The film, which follows a middle-aged woman named Evelyn’s (Michelle Yeoh) impromptu journey through the multiverse, has become a remarkable box office success this spring. Gilbert admittedly wasn’t expecting such an enthusiastic reaction to the film — though he always believed that it deserved one.

    “The excitement around this movie has been kind of surprising,” he says. “The popularity of the film is what everyone wishes for when they work on a project, but how people have responded to every tiny detail has definitely found its way into the music in a way that we don’t normally expect or anticipate when we work on a film.”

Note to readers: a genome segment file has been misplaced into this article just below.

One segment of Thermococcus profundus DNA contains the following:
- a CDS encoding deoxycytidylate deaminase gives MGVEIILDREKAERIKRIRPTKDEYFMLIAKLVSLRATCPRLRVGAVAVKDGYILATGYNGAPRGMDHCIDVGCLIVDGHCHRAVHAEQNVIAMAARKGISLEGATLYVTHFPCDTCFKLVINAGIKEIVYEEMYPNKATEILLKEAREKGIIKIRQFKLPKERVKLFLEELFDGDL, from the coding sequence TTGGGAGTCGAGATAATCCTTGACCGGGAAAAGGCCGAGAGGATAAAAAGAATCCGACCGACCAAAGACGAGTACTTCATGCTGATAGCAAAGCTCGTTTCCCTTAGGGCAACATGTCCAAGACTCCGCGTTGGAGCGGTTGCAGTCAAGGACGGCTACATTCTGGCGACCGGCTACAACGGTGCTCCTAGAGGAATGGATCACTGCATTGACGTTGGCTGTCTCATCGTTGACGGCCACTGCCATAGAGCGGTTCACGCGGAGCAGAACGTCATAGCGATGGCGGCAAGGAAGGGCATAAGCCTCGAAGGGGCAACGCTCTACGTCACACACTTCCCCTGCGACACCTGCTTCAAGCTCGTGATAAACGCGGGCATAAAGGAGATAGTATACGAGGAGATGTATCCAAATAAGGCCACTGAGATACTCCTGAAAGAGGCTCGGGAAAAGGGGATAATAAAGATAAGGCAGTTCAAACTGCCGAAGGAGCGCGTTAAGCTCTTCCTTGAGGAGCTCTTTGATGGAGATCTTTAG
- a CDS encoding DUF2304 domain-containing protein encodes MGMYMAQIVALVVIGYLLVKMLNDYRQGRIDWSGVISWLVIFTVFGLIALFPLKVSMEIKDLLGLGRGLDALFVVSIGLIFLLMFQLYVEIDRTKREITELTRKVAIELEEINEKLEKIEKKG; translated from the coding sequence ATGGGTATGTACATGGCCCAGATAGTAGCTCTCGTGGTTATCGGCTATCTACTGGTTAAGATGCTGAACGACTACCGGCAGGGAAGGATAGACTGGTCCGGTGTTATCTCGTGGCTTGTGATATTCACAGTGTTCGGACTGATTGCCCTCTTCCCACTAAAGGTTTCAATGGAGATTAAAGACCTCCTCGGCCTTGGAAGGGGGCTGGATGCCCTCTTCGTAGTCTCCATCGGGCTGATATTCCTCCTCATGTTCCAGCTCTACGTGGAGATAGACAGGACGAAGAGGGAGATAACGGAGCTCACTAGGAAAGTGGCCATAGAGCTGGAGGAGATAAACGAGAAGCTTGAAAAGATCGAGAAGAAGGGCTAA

Gilbert adds that the film could have easily taken a wrong turn in the music department. “It’s this roller coaster ride that could have been all over the place musically,” he explains. “I think the score had to carry these really intense action sequences, and also super emotional moments toward the end, where you’re like, ‘I was on the stoner ride of the year, and now I’m crying.’”

    So, we’ve got musical expertise and unique sonic visions coming at us from all different directions. What else we can attribute to Everything’s musical success? Mikus argues that, when it comes down to it, a lot of what worked can be blamed on a sense of fun that the Daniels cultivated on set. “In terms of our song selection,” she recalls, “they kind of just wanted everyone to have the most fun. That’s what’s so great about working with them, and it shows in the film.”